Freas Farm offers PA preferred farm to table wines and Port. They use Minnesota hybrid grapes grown in Sullivan County, which do well since they’re accustomed to being grown in a colder climate.

Their wines have won awards at the 2014 Silver Finger Lakes International Wine Competition in the Sweet Rose category, 2014 Bronze Finger Lakes International Wine Competition in the Frontenac Gris Category, 2015 Silver Finger Lakes International Wine Competition in the Port Category, and 2015 Bronze Finger Lakes International Wine Competition in the Red Blend Non-Vinifera Category.

Their tag line is “Community and Culture in Every Bottle” and they try to operate their business by those words. They work with many non-profits in the area. The Alzheimer’s Foundation is significant to them and they donate a portion of every bottle of Forget Me Not to the Foundation for research. Freas Farm partners with Berwick Theater and Center for the Community Arts as well as the Geisinger-Bloomsburg March of Dimes.  Both of these organizations are having fundraisers at the winery on May 29th and 30th. They also support Beyond Violence, PAWS Crossroads and Stuart Tank Marine Corps League Detachment 1400.  Civic and community organizations are encouraged to hold their meetings at the winery at no cost to them.

Freas Farm Winery can be reached at 570-759-WINE or visit freasfarmwinery.com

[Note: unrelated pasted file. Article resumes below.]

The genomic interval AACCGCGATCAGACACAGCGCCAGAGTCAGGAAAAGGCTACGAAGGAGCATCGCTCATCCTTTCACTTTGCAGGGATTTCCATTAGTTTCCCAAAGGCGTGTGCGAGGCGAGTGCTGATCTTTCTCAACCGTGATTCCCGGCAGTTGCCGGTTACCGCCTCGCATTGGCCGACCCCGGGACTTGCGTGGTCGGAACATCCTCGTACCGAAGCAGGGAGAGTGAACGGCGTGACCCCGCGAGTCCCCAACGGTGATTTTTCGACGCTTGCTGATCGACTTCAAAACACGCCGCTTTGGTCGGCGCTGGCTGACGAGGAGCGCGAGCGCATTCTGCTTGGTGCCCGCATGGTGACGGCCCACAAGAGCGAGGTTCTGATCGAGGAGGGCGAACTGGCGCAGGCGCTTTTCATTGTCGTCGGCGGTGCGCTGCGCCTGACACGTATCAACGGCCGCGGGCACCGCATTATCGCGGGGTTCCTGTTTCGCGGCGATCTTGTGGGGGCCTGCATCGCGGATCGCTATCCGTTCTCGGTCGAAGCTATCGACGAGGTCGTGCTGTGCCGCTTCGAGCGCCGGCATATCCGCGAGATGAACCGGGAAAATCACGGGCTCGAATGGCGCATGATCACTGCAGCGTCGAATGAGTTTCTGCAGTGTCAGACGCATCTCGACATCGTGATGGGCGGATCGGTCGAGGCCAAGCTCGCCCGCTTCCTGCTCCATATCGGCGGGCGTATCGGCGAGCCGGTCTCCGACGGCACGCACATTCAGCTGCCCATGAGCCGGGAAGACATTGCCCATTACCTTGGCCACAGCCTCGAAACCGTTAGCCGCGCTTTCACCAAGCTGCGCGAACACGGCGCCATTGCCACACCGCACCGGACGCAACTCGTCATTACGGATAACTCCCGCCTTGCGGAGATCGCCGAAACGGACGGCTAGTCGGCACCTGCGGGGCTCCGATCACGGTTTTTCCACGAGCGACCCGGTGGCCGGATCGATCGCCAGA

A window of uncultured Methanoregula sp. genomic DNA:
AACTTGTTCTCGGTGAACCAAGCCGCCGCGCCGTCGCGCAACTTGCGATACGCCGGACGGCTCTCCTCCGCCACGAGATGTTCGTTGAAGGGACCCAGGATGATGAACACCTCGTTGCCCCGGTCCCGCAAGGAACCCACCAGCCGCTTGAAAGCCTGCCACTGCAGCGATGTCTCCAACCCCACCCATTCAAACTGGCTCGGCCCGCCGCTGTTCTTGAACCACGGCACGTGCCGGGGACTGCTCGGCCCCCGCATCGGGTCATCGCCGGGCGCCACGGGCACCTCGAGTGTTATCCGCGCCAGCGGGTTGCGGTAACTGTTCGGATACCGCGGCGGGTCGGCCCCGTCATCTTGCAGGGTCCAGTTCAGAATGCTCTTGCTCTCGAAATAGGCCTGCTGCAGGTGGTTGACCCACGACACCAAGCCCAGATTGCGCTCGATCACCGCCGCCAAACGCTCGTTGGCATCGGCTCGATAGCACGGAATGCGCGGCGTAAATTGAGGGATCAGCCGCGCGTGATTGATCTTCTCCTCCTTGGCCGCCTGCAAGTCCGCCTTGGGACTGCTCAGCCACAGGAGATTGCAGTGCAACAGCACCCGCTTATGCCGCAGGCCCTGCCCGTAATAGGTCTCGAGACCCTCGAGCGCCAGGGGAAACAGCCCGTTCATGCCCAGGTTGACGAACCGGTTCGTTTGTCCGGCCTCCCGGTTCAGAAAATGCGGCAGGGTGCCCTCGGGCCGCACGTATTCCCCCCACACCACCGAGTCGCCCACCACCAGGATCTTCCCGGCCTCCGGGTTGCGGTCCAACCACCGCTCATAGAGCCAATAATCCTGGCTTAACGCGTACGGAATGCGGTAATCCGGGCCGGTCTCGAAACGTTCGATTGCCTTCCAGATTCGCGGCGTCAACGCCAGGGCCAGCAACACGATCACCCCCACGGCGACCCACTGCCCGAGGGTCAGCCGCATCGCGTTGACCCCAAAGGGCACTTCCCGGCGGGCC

The subject of each month’s Member Spotlight is selected from attendees of Chamber events.

A Look At How PPL Electric Utilities Is Improving Its System

From Teri MacBride, PPL Regional Affairs Director

PPL Electric Utilities’ network investments are providing long-term service reliability to help businesses remain competitive, as well as an economic development boost with jobs and contract work for everything from traffic control to line clearing.

Reliable electric delivery for quality, consistent operations helps businesses remain productive and competitive. PPL Electric Utilities is focused on providing a reliable power supply at a reasonable cost and operating more efficiently to make sure electric service remains a good value.

The utility invested $4.7 billion over the past decade to improve its electric delivery system, and will invest another $5.7 billion over the next five years as it continues to renew, strengthen and modernize the network. It’s the largest investment of its kind since the 1960s and ‘70s.